In recent days, it has become evident that anal tests or “Shame Tests” have returned to Lebanon, as Dr. Ahmad Mokdad, a Lebanese forensic doctor, has been examining individuals using the abusive test in order to determine their sexual orientation. The test, banned on August 7th 2012 by the Lebanese Order of Physicians, includes the forcible insertion of a metal egg-shaped object into the anal rectum, which supposedly tells if an individual had anal intercourse. Obviously, the test is a sham, as it fails to prove anything. Firstly, consensual anal intercourse does not leave permanent scarring or result in deformities of the anus or penis. Secondly, homosexuality, which is what the test is intended to prove, is not only about anal sex but is a much more complex concept, based on attraction, behaviour and identity.
In August 2012, the Lebanese police arrested 35 men (which is reported here, on the Daily Star website) at a cinema in the Bourj Hammoud district of Beirut, as they had received a tip-off that the men were watching homosexual pornography. All the men were subjected to the test and forced to pay the $85 which the test costs. Three of the men were later charged of ‘unnatural sex’ under the archaic and condemned Article 534 of the Lebanese Penal Code. Whatever the conviction, the anal probe still scarred all 35 men. The Lebanese Order of Physicians, politicians and human rights activists came out strongly against the tests; there were protests staged around Beirut, denouncing the tests of shame, as they came to be known. Apparently the “Provincetown of the Middle East” (a claim made by the New York Times) is only a “gay haven” for tourists, not for locals, and definitely not for refugees (which became evident after the Dekwaneh scandal).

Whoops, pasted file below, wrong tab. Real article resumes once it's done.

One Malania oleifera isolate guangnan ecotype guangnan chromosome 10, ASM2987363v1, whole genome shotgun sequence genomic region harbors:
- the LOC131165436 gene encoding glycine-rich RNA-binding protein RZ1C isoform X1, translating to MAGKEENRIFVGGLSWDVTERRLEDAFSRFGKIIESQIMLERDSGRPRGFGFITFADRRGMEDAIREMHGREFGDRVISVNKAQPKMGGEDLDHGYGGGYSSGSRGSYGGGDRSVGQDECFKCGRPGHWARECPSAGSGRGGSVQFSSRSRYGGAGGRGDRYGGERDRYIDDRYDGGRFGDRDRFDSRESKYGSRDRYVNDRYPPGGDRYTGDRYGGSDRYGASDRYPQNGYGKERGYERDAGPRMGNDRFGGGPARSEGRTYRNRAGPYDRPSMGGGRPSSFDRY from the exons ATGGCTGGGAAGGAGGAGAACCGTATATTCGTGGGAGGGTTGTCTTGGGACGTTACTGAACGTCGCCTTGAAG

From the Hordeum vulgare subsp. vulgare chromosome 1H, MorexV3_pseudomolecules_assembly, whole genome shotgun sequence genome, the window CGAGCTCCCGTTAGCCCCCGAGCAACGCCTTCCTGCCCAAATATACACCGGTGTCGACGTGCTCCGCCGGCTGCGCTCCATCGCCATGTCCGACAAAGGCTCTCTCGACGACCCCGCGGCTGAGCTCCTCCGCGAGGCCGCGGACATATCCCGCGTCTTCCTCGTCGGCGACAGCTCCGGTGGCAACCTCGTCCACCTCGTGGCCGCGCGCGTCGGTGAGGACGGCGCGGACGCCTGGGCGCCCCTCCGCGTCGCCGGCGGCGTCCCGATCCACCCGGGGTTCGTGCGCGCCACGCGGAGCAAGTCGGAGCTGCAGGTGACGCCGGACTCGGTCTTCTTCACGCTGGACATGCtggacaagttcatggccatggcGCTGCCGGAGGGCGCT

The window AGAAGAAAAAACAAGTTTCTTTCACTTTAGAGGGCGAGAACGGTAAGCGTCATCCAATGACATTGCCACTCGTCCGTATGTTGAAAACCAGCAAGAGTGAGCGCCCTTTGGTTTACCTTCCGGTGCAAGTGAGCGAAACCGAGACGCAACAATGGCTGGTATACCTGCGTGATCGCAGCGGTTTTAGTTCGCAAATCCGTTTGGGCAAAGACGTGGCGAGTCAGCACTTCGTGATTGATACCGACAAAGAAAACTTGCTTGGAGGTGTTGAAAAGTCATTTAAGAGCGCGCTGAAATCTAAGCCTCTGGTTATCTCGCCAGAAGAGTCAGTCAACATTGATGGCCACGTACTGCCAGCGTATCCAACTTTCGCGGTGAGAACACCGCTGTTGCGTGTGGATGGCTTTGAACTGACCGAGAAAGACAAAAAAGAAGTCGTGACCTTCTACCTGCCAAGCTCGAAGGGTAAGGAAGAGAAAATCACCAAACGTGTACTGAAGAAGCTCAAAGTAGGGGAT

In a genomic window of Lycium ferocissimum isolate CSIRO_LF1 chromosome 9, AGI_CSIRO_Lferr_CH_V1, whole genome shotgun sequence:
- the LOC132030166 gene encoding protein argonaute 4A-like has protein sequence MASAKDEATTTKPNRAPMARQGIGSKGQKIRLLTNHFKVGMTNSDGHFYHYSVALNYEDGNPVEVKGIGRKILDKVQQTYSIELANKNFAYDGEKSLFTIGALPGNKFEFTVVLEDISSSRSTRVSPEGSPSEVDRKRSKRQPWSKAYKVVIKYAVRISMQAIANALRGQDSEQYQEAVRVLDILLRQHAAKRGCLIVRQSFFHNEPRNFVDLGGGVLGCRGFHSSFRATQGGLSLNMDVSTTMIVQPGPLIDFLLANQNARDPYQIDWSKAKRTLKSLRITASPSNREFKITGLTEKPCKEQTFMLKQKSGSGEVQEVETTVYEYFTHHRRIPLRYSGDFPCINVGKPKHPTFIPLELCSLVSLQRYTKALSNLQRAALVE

The Lebanese Medical Association for Sexual Health (LebMASH) just released a position statement (http://lebmash.wordpress.com/2014/07/07/anal-tests/) on anal tests to assess someone’s sexual orientation. LebMASH has responded to the Legal Agenda’s report on shame tests still being performed in Lebanon, where 5 men recently were subjected to the test (in Arabic). LebMASH urges the Lebanese Order of Physicians (LOP) to discipline Dr. Ahmad Mokdad and offers to provide the LOP’s members with cultural competency training and scientifically sound educational sessions on the topic.
I, Jonathan Lawrence, thank Raynbow.info for hosting my post. I decry the lack of media attention to this story. There are regular reports in Western media concerning homosexuality and homosexual rights, yet these outrageous invasive and abusive tests, which can permanently damage an individual, both mentally and physically, have largely been ignored by Western media outlets.
Save the date: May 17th – The International Day Against Homophobia (IDAHO)
Lebanon might not have a flashy gay parade with rainbow flags waving above our heads just yet. But many of us Lebanese, gay, straight or anywhere in between, are already actively engaged in a collective effort trying to raise awareness and fight homophobia.
Usually homophobia is just another by-product of ignorance. People remaining stuck with their pre-conceived ideas, their limited knowledge about how homosexuality plays out in real life. That’s where your stories, your personal experiences and your opinions can help a great deal.
Sharing some of your thoughts with the rest of us will help spread awareness within, as well as outside the community.